Goodness. It’s this elusive thing we crave. We know what it looks like but can’t fully describe it. We know when we hunger for it but can’t seem to clutch onto it and make it stay. We want to bottle it up, store it tight and save it for a desperate day. But we can’t.
Goodness slips into our days and surprises us in the most unexpected ways. Like familiar arms slipping round our waste as we do the dishes. Or sometimes—occasionally—like a flurry of activity at the back door when our kid sneaks home from college for an unexpected weekend.
But sometimes we just can’t seem to see it. We get so focused on the darkness of our present, that we don’t feel the tinge of goodness tugging at our hand or notice it slipping into our over-scheduled day.
So how do we not miss it, especially when life is hard? We hunt for it. On dark days and desperate nights, we may have to hunt and peck and dig to find it.
We may have to remind ourselves over and over again that God is good. And as we do, we start to see his affirmation that it’s true. A smile on a stranger’s face. A word spoken just right. A ring of laughter.
As we hunt for goodness, we uncover the unexpected—we ourselves are being hunted. That’s what the Psalmist said after traversing the darkest valley. God guided his every step and brought him to the other side.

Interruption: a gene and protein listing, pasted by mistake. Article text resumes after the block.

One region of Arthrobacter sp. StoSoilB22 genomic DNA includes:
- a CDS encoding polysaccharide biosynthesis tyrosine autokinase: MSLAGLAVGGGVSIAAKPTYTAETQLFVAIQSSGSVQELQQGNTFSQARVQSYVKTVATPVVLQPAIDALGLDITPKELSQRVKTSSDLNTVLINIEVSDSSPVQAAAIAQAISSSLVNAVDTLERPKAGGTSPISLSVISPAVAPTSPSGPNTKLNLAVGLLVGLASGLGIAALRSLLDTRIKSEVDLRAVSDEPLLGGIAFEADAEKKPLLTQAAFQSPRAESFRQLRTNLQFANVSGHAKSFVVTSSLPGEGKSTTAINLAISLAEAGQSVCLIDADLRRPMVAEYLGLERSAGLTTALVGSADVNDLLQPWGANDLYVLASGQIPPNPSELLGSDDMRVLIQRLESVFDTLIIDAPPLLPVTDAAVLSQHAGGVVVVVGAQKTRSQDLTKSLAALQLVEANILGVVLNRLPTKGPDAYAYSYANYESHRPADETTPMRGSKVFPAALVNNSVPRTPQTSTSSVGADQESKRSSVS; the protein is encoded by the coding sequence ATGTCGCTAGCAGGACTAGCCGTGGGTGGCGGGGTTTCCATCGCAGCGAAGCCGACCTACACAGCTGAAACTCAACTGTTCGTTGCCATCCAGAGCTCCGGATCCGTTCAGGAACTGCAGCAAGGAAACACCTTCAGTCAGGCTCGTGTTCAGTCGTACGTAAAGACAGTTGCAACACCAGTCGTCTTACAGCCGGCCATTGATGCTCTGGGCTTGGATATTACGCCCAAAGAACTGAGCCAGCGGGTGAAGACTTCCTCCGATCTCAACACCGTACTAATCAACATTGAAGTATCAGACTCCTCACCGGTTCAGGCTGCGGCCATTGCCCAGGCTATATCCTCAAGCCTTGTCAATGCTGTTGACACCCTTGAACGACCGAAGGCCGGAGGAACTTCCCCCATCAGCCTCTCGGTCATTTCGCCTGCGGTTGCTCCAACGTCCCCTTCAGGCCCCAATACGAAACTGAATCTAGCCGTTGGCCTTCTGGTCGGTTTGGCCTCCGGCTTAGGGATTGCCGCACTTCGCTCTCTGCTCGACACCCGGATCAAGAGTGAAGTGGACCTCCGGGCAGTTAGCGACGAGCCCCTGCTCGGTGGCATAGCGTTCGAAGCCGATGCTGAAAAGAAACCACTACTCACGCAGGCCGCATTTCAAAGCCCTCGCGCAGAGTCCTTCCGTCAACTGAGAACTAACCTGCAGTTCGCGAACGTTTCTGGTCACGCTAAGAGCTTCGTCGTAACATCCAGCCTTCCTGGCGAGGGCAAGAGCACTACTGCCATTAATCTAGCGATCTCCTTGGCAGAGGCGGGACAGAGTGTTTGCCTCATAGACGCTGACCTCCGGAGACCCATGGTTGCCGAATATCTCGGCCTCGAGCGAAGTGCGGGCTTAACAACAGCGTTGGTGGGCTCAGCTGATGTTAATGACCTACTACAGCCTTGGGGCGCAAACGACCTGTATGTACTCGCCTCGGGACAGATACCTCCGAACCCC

There the goodness flooded in. He found himself feasting in front of his enemies, fragrant oil rolling down his head. His cup so full he couldn’t contain it. He concluded, “Surely goodness and mercy shall follow me all the days of my life, and I shall dwell in the house of the Lord forever” (Psalm 23:6).
How could he say that? He realized that all the while—though he may have been hunting for goodness in the dark—it was really hunting him. God was hunting him.
The Hebrew word picture gets lost in our translation. When he says “goodness and mercy shall follow me,” he’s really describing an intentional pursuit. Goodness ran after him. It chased him down. It followed in the darkness. And it flooded in when he made it to the other side.
Isn’t that the way God works? He may take us through the valley. He may lead us into the dark. But he doesn’t leave us there.
The darkness breaks. The struggle lessens. The sorrow quiets. And then we see what we could only slightly make out in the midst of our pain. God is who he says he is. He does what he promises. And now, he restores.
If you find yourself in a dark and desperate season, hunt for goodness. As you do, you’ll slowly discover it has been hunting you all along.